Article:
A New Treatment For Bladder Cancer is Approved by the F.D.A
The Food and Drug Administration (FDA) approved a new drug from Roche for immunotherapy to treat bladder cancer. Bladder cancer is a form of cancer for which there has been no significant treatment over the years.
The drug Tecentriq belongs to a new class of medicine called checkpoint inhibitors that work by letting the immune system loose on the cancer cell. It is the fourth drug of its kind.
The impact which this drug may have on its consumer, however, remains unclear. The drug was passed as F.D.A found the data provided by Roche to be compelling with the urgency of the treatment.
According to the New York Times, Gene Zawatski, a retired Pennsylvania state police officer with bladder cancer, said the chemotherapy he got every Thursday after having his bladder removed kept the disease in check but knocked him out. "By Saturday I was bedridden," he said. "I couldn't get off the couch until Monday or Tuesday."
"I feel normal," said Zawatski, whose brother died of bladder cancer.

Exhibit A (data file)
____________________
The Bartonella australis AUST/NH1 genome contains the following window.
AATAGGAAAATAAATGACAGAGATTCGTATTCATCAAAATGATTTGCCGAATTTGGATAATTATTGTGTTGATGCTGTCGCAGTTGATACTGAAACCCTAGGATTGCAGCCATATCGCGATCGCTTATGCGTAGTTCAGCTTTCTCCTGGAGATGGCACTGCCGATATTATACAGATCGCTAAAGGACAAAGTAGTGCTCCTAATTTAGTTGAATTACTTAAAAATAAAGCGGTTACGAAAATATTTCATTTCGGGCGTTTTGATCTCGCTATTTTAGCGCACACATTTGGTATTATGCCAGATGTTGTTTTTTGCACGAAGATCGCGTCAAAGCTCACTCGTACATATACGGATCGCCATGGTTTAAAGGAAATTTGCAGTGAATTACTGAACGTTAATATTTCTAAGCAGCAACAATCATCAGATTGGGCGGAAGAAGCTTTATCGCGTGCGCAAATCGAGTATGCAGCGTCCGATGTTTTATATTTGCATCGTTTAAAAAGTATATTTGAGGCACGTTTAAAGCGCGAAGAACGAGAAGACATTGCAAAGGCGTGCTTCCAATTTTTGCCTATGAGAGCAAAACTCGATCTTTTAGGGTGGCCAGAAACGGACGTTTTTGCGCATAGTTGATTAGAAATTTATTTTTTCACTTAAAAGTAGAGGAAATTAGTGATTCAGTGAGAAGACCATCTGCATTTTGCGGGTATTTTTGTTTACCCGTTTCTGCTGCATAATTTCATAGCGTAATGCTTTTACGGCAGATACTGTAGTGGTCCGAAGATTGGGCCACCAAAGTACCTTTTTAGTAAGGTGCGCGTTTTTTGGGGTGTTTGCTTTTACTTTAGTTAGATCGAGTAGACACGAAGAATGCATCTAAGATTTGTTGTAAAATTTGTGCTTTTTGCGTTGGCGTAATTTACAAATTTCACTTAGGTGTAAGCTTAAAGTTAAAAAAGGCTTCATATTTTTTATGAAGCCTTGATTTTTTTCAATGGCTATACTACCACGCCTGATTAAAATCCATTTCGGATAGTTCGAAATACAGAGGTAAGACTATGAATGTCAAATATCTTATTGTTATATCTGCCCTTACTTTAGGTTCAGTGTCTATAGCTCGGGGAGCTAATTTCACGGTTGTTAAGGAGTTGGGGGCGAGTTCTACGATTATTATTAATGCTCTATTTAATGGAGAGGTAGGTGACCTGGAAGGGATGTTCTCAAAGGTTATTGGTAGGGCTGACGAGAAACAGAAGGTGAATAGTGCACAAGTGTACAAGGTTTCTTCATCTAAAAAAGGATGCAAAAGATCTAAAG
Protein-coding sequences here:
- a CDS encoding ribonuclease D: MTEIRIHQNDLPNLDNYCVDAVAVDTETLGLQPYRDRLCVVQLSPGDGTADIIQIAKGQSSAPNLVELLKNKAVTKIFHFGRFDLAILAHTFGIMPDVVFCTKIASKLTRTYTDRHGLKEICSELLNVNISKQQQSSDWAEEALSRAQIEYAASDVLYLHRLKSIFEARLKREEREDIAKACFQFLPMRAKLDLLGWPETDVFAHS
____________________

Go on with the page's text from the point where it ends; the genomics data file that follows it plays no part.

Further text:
"Well, as normal as a 77-year-old man would feel," said Zawatski in the same New York Times post.
After being acquired by the American biotech company Genentech, Switzerland-based Roche, has become the leading supplier of cancer drugs. Genentech developed the successful medicines - Rituxan, Herceptin and Avastin.
Immune system drugs can fight bladder cancer well, as the tumors tend to get mutated quickly. This alerts the immune system of the presense of the disease, and it comes to action.
"Over your lifetime, it's a place where toxins and chemicals can accumulate," said Dr Dan Chen, head of product development for cancer immunotherapy at Genentech according to Healthy Tips.
The expected case of bladder cancer has reached about 77,000 in the United States alone, resulting in 16,000 deaths, according to American Cancer Society.
Among the cases, three-quarter come from men alone which makes bladder cancer the fourth most common kind of cancer found in men. Bladder cancer is treated with chemotherapy, radiation, and surgery; however, these means aren't much effective once the cancer advances.